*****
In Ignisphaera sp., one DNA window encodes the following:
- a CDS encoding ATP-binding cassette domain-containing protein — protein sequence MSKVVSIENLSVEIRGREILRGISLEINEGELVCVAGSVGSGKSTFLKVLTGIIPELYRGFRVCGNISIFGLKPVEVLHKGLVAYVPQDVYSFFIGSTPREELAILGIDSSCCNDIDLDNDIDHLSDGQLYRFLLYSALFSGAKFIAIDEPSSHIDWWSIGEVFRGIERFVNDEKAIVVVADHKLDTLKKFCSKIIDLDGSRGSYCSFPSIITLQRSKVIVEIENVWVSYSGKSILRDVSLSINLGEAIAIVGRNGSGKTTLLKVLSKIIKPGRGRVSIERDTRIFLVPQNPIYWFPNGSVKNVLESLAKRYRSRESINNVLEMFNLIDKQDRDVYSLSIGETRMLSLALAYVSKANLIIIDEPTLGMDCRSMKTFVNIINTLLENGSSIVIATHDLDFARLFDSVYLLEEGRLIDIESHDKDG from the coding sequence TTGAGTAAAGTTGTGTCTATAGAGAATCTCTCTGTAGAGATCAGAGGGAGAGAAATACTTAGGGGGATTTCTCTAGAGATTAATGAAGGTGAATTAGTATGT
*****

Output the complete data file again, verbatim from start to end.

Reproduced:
In Ignisphaera sp., one DNA window encodes the following:
- a CDS encoding ATP-binding cassette domain-containing protein — protein sequence MSKVVSIENLSVEIRGREILRGISLEINEGELVCVAGSVGSGKSTFLKVLTGIIPELYRGFRVCGNISIFGLKPVEVLHKGLVAYVPQDVYSFFIGSTPREELAILGIDSSCCNDIDLDNDIDHLSDGQLYRFLLYSALFSGAKFIAIDEPSSHIDWWSIGEVFRGIERFVNDEKAIVVVADHKLDTLKKFCSKIIDLDGSRGSYCSFPSIITLQRSKVIVEIENVWVSYSGKSILRDVSLSINLGEAIAIVGRNGSGKTTLLKVLSKIIKPGRGRVSIERDTRIFLVPQNPIYWFPNGSVKNVLESLAKRYRSRESINNVLEMFNLIDKQDRDVYSLSIGETRMLSLALAYVSKANLIIIDEPTLGMDCRSMKTFVNIINTLLENGSSIVIATHDLDFARLFDSVYLLEEGRLIDIESHDKDG from the coding sequence TTGAGTAAAGTTGTGTCTATAGAGAATCTCTCTGTAGAGATCAGAGGGAGAGAAATACTTAGGGGGATTTCTCTAGAGATTAATGAAGGTGAATTAGTATGT